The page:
The Wisconsin Supreme Court Gets Section 230 Right
from the careful,-clear,-cogent-analysis dept
We’ve written a few times about an unfortunate case out of Wisconsin. Someone used the Armslist platform to find a gun to buy and then killed people with it. This led to a lawsuit against Armslist seeking to hold it liable for this terrible crime, which then led to a ruling by the Wisconsin Court of Appeals that ignored two decades of Section 230 precedent to allow the lawsuit to go forward. Last year the Copia Institute filed an amicus brief urging the Wisconsin Supreme Court to review the Court of Appeals decision, and, after it granted that review, this year we filed another brief urging it to reverse the decision. This week it did.
The court of appeals held that 47 U.S.C. ? 230 (2018), the federal Communications Decency Act of 1996, did not bar Daniel’s claims against Armslist for facilitating Radcliffe’s illegal purchase. We disagree, and conclude that ? 230(c)(1) requires us to dismiss Daniel’s complaint against Armslist. Section 230(c)(1) prohibits claims that treat Armslist, an interactive computer service provider, as the publisher or speaker of information posted by a third party on its website. Because all of Daniel’s claims for relief require Armslist to be treated as the publisher or speaker of information posted by third parties on armslist.com, her claims are barred by ? 230(c)(1). Accordingly, we reverse the decision of the court of appeals, and affirm the circuit court’s dismissal of Daniel’s complaint. [p. 2-3]
The decision was lengthy, and referenced a litany of cases interpreting Section 230, nearly all of which the Court of Appeals had earlier discounted. Like this one, Section 230 cases are often tough cases. Terrible things have happened, and there can be a tremendous, and completely reasonable, temptation by courts to find some way to provide a remedy. Even if it means trying to hold an Internet platform liable, and even if Section 230 should prevent them from doing so.
But as we pointed out in our briefs, there is always more at stake than just the case at hand. Whittling away at Section 230’s important protection because one plaintiff may be worthy leaves all the other worthy online speech we value vulnerable. It is protected only when platforms are protected. When their protection is compromised, so is all the speech they carry. Which is why it is so important for courts to resist the emotion stirred by instant facts and clinically apply the law as it was written, so that instead of helping just one person it will help everyone.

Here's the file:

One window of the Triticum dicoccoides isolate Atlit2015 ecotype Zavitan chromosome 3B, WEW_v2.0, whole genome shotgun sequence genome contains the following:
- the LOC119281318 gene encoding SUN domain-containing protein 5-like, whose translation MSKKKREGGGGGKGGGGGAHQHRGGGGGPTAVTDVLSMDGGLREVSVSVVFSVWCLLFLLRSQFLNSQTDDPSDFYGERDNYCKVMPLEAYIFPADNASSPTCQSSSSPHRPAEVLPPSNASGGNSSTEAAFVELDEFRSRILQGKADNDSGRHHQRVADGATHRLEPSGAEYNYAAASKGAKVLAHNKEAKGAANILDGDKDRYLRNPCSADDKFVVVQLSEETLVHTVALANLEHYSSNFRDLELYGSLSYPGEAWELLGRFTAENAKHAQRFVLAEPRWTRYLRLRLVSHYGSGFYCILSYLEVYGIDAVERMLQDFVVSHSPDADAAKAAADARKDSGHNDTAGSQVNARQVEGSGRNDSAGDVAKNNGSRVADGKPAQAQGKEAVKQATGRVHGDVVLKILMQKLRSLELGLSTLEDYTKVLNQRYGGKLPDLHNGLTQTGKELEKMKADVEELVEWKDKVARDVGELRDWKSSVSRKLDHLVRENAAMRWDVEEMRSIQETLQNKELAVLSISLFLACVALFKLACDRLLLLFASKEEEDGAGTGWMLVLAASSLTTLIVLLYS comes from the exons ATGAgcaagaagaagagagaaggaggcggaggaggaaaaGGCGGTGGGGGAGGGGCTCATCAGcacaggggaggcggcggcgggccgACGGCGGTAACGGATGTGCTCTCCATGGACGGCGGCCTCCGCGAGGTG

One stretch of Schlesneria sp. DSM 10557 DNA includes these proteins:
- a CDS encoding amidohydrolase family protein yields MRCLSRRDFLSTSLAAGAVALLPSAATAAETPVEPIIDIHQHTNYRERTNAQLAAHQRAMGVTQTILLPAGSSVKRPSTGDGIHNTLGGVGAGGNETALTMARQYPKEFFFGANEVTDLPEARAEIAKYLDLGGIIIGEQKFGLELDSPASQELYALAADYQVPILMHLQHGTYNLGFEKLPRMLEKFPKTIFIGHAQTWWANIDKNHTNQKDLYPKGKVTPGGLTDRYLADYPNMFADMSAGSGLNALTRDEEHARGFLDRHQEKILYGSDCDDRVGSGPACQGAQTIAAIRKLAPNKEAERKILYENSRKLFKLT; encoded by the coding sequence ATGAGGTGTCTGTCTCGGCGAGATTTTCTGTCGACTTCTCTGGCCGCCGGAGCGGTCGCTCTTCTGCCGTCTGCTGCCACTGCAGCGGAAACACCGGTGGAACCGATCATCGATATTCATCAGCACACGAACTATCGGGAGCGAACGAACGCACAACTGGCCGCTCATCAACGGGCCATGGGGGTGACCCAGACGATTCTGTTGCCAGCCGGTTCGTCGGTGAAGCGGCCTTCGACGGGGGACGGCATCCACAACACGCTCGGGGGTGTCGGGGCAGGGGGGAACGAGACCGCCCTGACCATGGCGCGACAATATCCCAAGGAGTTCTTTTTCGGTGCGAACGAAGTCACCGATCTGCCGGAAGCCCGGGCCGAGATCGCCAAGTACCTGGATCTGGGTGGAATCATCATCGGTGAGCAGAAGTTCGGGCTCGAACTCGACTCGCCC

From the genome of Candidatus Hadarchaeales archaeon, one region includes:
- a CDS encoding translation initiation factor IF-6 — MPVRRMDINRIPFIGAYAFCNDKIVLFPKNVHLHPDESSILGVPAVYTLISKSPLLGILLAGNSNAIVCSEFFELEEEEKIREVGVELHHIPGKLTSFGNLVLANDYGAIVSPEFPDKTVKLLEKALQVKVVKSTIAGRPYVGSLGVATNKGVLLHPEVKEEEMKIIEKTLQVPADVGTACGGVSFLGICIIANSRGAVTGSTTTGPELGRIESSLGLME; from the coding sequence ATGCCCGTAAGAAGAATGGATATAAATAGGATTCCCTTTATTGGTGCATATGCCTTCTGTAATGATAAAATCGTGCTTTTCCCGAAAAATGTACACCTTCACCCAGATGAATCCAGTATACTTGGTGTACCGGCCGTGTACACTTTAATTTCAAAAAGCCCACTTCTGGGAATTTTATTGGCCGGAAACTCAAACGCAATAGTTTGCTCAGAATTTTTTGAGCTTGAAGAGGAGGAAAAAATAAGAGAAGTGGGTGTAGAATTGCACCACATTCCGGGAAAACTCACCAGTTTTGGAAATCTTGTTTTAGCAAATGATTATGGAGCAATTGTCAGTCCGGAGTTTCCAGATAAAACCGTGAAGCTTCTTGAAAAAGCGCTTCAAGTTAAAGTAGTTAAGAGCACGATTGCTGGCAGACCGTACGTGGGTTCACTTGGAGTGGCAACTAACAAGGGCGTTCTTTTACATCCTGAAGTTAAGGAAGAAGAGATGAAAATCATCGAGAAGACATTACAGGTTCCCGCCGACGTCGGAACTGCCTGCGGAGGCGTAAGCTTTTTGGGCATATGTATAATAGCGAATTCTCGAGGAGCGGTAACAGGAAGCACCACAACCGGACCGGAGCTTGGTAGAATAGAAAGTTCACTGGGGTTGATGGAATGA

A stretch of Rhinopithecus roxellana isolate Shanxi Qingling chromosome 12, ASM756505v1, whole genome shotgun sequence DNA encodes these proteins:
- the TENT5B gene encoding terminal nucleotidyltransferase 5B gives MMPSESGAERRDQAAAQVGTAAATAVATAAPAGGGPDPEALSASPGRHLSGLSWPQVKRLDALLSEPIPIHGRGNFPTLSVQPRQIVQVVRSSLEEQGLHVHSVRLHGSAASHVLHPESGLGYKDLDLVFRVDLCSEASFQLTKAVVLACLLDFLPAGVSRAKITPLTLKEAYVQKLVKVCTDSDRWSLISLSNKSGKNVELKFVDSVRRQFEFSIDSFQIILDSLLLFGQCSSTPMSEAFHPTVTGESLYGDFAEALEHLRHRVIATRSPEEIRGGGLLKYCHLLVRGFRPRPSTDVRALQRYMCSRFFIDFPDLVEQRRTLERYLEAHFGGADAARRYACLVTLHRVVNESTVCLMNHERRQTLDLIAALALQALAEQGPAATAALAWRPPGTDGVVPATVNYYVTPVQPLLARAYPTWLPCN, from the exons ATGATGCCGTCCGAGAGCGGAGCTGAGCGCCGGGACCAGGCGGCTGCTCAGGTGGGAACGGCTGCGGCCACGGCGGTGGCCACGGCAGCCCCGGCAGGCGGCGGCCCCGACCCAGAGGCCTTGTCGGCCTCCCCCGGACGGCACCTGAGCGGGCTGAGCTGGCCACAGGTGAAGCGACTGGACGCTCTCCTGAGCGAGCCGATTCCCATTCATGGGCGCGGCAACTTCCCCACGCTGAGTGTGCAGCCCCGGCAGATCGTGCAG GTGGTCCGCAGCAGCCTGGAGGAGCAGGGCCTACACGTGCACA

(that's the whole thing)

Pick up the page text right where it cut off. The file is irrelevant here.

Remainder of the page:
Which is what the Wisconsin Supreme Court has now done. As we recently saw recently with the Herrick v. Grindr case, another case with grotesque facts but claims that fell easily within Section 230’s intended purview, plaintiffs often try to “artfully plead” around Section 230 to make their complaint seem like something other than trying to hold a platform liable for what another has said online. And like the Second Circuit did there, here the Wisconsin Supreme Court also refused to allow Section 230 to be circumvented.
“[W]hat matters is not the name of the cause of action . . . what matters is whether the cause of action inherently requires the court to treat the defendant as the ‘publisher or speaker’ of content provided by another.” Barnes, 570 F.3d at 1101-02. In other words, “courts must ask whether the duty that the plaintiff alleges the defendant violated derives from the defendant’s status or conduct as a ‘publisher or speaker.'” Id. at 1102. This rule prevents plaintiffs from using “artful pleading” to state their claims only in terms of the interactive computer service provider’s own actions, when the underlying basis for liability is unlawful third-party content published by the defendant. Universal Commc’n Sys., Inc. v. Lycos, Inc., 478 F.3d 413, 418 (1st Cir. 2007); see also Kimzey, 836 F.3d at 1266 (“[w]e decline to open the door to such artful skirting of the CDA’s safe harbor provision.”). [p. 24]
Ultimately this decision joins nearly all the other major Section 230 decisions over the years where courts have been able to remain focused on that bottom line and recognize that Section 230 prevents these lawsuits. In fact, as part of its decision the Wisconsin Supreme Court even called out a sister state supreme court that had not.
More importantly, [in J.S. v. Village Voice Media Holdings] the Washington Supreme Court ignored the text of the CDA, and the overwhelming majority of cases interpreting it, by inserting an intent exception into ? 230(c)(1). The Washington Supreme Court opined that “[i]t is important to ascertain whether in fact Backpage designed its posting rules to induce sex trafficking . . . because ‘a website helps to develop unlawful content, and thus falls within the exception to section 230, if it contributes materially to the alleged illegality of the conduct.'” J.S., 359 P.3d at 718 (citing Roommates.com, 521 F.3d at 1168). Underlying this statement is the implicit assumption that a website operator’s subjective knowledge or intent may transform what would otherwise be a neutral tool into a “material contribution” to the unlawfulness of third-party content. As explained in Section II. C., however, this assumption has no basis in the text of ? 230(c)(1). The relevant inquiry, regardless of foreseeability or intent, is “whether the cause of action necessarily requires that the defendant be treated as the publisher or speaker of content provided by another.” Backpage.com, LLC, 817 F.3d at 19 (citing Barnes, 570 F.3d at 1101-02). [p. 27-28]
Unlike the Supreme Court in Washington, the Supreme Court in Wisconsin could see how the bigger picture required it not to read extra requirements into Section 230 that Congress had not put there. And so it has now joined most other courts that have let Section 230 do its job ensuring online speech can remain protected.